Italy’s economy remains six percent smaller than it was at the start of 2008, in the wake of the financial crash. Then it fell by nine percent. In 2013, austerity measures created another recession.

The banking system remains a major problem, with Italian banks holding more than $220 billion worth of bad loans, which will never be paid off. The Italian government has tried to use state funds to rescue some but was barred from doing so by the EU, which demanded bank investors pay for the losses – driving a section of the middle class crazy.

There remains worry that an Italian bank collapse can trigger the return of a wider European one.

Meanwhile, ordinary Italians pay a high price, with millions of Italians pushed into poverty. The number of Italians living in absolute poverty, being unable to pay for basic goods and services, has risen by three million since 2008, the biggest such rise in any EU state.

Unemployment in Italy stands at 10.8 percent, four percentage points higher than in 2008, while in the south it stands at almost 18.3 percent, up 7.2 points in a decade.

Youth unemployment in the south is 46.6 percent, 13 points up on 2008. Between 2006 and 2017 the number of Italians living abroad increased by 60 percent, from three to five million. Most are young.

The second reason for the rise of the right is the collapse of the left.

From the end of the Second World War and the demise of Mussolini’s fascist dictatorship, until 1991 and the collapse of the Soviet Union, Italy was a two-party state. The centre-right, pro-US Christian Democrats ruled, and the Communist Party, the biggest outside Russia and China, was the opposition. The Christian Democrats imploded in the 1980s over corruption. The Communists needlessly decided to dissolve the party and create the Third Way Democrats, a party which looked to Bill Clinton and Tony Blair.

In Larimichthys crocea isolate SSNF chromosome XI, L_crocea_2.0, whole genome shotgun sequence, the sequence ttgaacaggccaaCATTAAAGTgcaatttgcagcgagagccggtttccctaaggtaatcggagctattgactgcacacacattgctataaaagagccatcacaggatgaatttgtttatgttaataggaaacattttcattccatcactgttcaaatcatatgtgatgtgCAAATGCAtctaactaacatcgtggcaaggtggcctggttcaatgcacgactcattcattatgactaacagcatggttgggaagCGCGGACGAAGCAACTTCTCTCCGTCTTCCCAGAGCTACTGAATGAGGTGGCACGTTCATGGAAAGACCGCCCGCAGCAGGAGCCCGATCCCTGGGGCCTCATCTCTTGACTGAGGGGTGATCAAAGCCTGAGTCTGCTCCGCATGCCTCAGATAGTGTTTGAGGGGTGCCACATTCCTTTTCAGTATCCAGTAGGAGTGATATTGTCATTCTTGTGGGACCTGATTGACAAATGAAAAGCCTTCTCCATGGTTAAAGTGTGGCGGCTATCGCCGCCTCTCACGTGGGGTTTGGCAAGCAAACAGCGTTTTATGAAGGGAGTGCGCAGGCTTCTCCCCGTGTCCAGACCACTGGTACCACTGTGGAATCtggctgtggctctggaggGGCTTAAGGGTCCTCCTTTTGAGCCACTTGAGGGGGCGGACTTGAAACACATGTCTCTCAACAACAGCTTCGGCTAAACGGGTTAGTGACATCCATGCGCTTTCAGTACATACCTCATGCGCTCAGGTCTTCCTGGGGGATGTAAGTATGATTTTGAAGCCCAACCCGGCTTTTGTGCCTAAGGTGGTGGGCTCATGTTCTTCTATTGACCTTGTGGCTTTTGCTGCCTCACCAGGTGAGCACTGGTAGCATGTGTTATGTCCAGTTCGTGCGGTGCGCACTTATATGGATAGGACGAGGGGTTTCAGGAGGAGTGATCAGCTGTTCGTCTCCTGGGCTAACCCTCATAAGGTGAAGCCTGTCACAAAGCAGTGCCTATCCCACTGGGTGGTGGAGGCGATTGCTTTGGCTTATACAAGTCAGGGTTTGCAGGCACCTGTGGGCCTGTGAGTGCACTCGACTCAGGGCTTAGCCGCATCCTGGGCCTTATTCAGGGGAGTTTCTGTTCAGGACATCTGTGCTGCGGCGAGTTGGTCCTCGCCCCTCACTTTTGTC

Many former Communist voters were left homeless but in the 1990s they found a new home in Rifondazione Comunista (the Refounded Communists), which identified with the developing anti-capitalist movement. At the beginning of the last decade, the Italian radical left were the strongest in Europe, and a force globally. But in 2005, to get Silvio Berlusconi out of office they joined forces with the Democrats to enter government. Led by a former right-wing Euro bureaucrat, Romano Prodi, this government pushed through neo-liberal reforms and was voted out. Rifondazione split, effectively it was suicide, leaving a gaping hole on the left.

A splintered and divided left, and weakened social movements have been left to face a challenging situation. The grassroots efforts to aid and sustain migrants has been excellent. But there has not been a force capable of directing popular anger towards the true causes of Italy’s travails.

Nature abhors a vacuum. The right wing and Five Star filled it.

In these elections, there is a left alternative. Free and Equal (Liberi e Uguali) is made up of left-wing Democrats who could stand Renzi no more. To their left is Potere al Popolo (Power to the People), more radical and more grassroots. It is to be hoped they do well but their aim can only be to establish a parliamentary presence, and little more.

Meanwhile, Italy remains a by-word for corruption and nepotism whose elite beat every other to the trough. The hatred they have inspired is, for the moment, flowing rightwards. 

Chris Bambery

Chris Bambery

Chris Bambery is an author, political activist and commentator, and a supporter of Rise, the radical left wing coalition in Scotland. His books include A People's History of Scotland and The Second World War: A Marxist Analysis.